Response of northern flying squirrels to supplementary dens


This study is summarised as evidence for the following.

Action Category

Provide artificial dens or nest boxes on trees

Action Link
Terrestrial Mammal Conservation
  1. Provide artificial dens or nest boxes on trees

    A replicated, randomized, controlled study in 1992–1998 in a forest in Washington, USA (Carey 2002) found that artificial breeding sites were used by northern flying squirrels Glaucomys sabrinus but did not increase their abundance. Average northern flying squirrel abundance in sites with artificial dens (0.51–0.80 squirrels/ha) was not significantly higher than in sites without artificial dens (0.42–0.48 squirrels/ha). During 11 inspections of the 256 dens, a total of 349 northern flying squirrels, 201 Douglas’ squirrels Tamiasciurus douglasii and 16 Townsend's chipmunk Tamias townsendii were detected. By the end of the study 74-80% of next boxes and 34-50% of artificial cavities were used. In 1992, 16 nest boxes (20 × 22 cm across and 22 cm tall, with a 3.8 × 3.8-cm entrance) and 16 artificial cavities (10 ×15 cm across and 18–33 cm tall with a 3.8 × 3.8 cm or 4.5-cm-diameter entrance) were added to eight of 16 Douglas-fir Pseudotsuga menziesii stands. Forest stands were 13 ha and located in four areas (≤4 km apart). Each area had two stands with supplementary dens and two stands without supplementary dens (each ≥ 80 m apart). Supplementary dens were 6 m high and were inspected once in summer and once in winter, from summer 1993 to summer 1998. Flying squirrels were trapped during 49,152 trap nights in 1997–1998, with two Tomahawk live traps at each of 64 samplings stations, in each stand.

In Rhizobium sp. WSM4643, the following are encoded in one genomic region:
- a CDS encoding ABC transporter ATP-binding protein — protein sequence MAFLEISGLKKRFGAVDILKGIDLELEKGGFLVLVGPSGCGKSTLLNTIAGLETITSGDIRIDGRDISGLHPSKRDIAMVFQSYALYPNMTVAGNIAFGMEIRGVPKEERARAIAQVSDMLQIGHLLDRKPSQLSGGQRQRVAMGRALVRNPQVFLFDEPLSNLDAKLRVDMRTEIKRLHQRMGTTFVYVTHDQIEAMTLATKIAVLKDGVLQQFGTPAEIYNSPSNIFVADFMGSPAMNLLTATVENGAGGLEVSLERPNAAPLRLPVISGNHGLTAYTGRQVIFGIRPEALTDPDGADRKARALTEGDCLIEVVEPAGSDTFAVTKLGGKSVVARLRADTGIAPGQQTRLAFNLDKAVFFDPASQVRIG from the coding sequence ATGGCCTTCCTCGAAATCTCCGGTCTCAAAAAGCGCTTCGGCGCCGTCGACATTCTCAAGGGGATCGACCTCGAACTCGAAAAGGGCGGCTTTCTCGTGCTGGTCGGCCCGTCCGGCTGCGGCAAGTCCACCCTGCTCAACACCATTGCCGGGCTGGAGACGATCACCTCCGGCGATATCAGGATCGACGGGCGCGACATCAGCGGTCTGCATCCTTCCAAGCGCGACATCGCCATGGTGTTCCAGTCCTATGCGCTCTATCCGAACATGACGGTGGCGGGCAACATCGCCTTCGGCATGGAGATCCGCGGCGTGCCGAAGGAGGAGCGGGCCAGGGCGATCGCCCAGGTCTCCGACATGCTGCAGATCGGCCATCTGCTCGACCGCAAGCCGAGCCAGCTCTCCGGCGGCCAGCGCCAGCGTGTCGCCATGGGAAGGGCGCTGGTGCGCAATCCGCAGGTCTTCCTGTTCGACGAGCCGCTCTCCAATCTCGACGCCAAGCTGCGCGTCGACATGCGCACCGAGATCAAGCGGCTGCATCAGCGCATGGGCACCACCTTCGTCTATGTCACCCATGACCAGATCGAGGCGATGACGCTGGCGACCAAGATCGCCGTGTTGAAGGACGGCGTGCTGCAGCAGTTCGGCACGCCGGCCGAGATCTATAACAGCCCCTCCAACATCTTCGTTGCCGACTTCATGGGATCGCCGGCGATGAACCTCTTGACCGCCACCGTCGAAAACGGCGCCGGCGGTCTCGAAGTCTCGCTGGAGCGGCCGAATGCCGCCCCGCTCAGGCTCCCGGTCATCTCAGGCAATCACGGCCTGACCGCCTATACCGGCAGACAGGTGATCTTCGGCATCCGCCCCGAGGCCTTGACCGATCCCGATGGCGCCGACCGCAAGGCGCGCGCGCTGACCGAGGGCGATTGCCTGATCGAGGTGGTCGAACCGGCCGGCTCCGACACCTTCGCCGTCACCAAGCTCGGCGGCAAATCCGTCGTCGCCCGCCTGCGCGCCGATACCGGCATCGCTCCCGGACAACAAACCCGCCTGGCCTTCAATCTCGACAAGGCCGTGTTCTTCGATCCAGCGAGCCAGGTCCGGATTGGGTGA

(Summarised by: Ricardo Rocha)

Output references
What Works 2021 cover

What Works in Conservation

What Works in Conservation provides expert assessments of the effectiveness of actions, based on summarised evidence, in synopses. Subjects covered so far include amphibians, birds, mammals, forests, peatland and control of freshwater invasive species. More are in progress.

More about What Works in Conservation

Download free PDF or purchase
The Conservation Evidence Journal

The Conservation Evidence Journal

An online, free to publish in, open-access journal publishing results from research and projects that test the effectiveness of conservation actions.

Read the latest volume: Volume 19

Go to the CE Journal

Discover more on our blog

Our blog contains the latest news and updates from the Conservation Evidence team, the Conservation Evidence Journal, and our global partners in evidence-based conservation.

Who uses Conservation Evidence?

Meet some of the evidence champions

Endangered Landscape Programme Red List Champion - Arc Kent Wildlife Trust The Rufford Foundation Save the Frogs - Ghana Bern wood Supporting Conservation Leaders National Biodiversity Network Sustainability Dashboard Frog Life The international journey of Conservation - Oryx British trust for ornithology Cool Farm Alliance UNEP AWFA Butterfly Conservation People trust for endangered species Vincet Wildlife Trust